These are the tools and techniques to successfully when looking for pre-foreclosure and REO properties. Other real estate investors find them as useful.
Pre-foreclosures - The availability of pre-foreclosures depends largely upon the type of debt instrument recorded against property titles in each state, mortgages or deeds of trust (also called trust deeds or TDs).
1. Try contacting your local county court. Ask if Notices of Default (NODs) have to be recorded as court documents. If the answer is "yes," find out how you can search the new filings; if the answer is "no," try one of the other options below.
2. Find out if the County Recorder has data available online. An easy resource to use is netronline. com. Simply click on "Property Data Online," select the state you want, then click on the county, and voila! You'll be able to see what (if any) info is available over the Internet through the various real estate-related offices in that county.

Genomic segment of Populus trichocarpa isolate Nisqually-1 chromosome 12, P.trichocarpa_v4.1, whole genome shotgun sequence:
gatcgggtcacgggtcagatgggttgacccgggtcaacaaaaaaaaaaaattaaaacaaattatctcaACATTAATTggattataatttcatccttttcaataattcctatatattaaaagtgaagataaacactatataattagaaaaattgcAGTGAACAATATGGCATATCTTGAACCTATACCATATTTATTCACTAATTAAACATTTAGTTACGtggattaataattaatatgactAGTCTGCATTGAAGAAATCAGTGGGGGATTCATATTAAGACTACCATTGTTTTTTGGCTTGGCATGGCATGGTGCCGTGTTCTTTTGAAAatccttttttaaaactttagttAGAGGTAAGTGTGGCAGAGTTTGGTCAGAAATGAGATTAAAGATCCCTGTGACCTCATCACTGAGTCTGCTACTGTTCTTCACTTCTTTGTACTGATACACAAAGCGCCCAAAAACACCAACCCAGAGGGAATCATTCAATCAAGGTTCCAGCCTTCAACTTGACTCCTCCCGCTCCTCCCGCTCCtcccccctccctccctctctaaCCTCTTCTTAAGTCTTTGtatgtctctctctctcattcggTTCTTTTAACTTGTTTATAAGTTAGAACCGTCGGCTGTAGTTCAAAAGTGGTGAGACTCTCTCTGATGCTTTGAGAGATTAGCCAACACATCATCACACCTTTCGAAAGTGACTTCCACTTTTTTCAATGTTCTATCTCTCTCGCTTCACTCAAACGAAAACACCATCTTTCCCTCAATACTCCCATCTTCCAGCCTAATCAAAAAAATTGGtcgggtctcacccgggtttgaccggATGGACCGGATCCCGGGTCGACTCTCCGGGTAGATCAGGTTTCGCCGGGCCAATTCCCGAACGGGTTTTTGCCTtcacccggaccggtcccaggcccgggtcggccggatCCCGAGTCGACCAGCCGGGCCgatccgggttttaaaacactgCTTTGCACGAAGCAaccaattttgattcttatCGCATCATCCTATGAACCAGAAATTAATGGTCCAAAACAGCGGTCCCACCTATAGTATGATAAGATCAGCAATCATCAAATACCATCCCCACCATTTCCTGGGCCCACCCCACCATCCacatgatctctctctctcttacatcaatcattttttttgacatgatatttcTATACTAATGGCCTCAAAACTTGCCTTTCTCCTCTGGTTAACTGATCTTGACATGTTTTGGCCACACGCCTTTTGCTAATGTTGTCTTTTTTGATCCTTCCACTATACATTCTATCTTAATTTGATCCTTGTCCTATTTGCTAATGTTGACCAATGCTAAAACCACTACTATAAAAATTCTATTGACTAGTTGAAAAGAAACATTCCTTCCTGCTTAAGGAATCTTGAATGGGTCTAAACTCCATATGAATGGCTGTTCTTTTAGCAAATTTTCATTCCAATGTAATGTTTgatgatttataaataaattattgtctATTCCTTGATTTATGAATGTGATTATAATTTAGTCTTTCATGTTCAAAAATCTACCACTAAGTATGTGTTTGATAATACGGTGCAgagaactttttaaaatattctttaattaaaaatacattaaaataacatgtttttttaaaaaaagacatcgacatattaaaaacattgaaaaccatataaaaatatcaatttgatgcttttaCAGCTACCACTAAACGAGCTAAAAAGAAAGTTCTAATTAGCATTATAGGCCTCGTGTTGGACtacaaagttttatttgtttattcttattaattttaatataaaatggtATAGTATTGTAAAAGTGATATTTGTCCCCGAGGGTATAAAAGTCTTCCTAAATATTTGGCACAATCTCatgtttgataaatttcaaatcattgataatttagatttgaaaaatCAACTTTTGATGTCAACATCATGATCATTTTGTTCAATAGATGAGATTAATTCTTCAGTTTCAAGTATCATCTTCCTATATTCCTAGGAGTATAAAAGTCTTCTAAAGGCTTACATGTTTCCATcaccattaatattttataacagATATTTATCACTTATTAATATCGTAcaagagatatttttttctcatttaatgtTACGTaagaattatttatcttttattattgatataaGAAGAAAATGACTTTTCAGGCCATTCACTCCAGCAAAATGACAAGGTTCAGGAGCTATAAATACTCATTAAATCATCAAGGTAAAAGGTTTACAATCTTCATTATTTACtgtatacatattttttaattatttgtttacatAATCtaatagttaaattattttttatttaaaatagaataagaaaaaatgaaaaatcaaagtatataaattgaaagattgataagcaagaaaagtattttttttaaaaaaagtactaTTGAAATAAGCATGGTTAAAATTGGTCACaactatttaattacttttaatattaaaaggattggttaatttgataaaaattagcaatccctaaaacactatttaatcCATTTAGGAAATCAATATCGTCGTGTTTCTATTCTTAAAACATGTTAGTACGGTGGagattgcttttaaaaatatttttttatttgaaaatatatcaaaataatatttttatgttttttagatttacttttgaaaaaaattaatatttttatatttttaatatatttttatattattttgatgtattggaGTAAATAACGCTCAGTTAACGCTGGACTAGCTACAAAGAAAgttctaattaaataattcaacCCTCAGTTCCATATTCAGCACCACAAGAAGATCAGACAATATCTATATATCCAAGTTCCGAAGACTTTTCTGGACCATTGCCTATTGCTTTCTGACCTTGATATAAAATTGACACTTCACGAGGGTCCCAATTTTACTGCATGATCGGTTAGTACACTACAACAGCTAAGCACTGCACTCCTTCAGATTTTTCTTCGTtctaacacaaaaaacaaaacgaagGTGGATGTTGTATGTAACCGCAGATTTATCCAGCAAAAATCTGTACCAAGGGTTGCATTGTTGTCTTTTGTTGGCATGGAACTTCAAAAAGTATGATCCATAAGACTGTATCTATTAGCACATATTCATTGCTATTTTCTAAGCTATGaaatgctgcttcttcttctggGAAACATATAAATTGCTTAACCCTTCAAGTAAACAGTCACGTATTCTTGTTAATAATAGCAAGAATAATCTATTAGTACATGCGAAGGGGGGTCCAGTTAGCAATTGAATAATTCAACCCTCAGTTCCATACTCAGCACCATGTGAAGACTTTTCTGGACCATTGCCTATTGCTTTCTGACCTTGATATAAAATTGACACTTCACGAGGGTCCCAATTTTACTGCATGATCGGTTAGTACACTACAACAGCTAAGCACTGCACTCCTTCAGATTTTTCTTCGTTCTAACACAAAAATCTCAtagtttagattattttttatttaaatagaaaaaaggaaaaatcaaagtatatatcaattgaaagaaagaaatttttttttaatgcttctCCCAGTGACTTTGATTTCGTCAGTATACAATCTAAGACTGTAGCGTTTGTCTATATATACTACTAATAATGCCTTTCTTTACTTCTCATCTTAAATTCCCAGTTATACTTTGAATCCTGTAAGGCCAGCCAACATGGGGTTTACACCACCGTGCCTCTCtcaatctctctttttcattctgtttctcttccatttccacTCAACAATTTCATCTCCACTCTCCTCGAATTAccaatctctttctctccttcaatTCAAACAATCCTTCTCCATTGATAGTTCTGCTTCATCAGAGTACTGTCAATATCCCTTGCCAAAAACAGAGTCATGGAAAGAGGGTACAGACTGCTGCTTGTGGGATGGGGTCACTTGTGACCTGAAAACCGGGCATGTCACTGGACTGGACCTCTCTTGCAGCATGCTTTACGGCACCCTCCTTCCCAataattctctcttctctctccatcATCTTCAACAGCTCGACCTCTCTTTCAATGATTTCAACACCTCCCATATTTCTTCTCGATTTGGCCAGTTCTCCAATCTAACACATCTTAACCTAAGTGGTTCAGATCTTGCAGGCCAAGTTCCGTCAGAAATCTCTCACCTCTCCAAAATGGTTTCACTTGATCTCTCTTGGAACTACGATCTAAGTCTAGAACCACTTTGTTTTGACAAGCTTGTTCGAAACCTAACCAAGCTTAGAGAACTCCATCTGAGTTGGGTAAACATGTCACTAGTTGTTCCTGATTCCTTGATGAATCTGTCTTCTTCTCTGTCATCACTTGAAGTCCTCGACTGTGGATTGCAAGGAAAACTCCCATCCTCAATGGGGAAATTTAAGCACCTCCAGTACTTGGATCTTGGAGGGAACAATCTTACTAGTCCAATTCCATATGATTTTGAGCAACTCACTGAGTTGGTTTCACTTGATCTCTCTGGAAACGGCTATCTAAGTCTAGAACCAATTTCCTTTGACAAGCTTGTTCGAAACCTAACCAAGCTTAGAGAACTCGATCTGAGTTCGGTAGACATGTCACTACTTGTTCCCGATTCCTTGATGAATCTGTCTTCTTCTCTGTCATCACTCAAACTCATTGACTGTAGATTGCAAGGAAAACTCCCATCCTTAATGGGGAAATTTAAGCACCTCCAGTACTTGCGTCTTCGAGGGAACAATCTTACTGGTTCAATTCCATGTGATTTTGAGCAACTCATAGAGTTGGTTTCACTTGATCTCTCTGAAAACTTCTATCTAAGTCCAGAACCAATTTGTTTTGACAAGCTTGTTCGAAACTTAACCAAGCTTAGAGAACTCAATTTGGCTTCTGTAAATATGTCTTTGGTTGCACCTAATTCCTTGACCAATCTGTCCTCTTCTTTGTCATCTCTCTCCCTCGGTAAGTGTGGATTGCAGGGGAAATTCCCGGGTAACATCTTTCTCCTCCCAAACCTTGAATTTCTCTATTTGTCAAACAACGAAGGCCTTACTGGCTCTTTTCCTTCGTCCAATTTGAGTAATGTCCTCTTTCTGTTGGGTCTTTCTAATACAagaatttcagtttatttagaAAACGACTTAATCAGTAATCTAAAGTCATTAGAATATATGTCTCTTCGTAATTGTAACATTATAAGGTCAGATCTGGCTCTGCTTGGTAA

3. Look in the "legal notice" section of the newspaper. Look for properties that are coming up for sale at public auction (sheriff's sale, trustee sale, whatever), jot down the addresses, the property owners' names, and the tax ID, or at least as much info as you can get from the ad.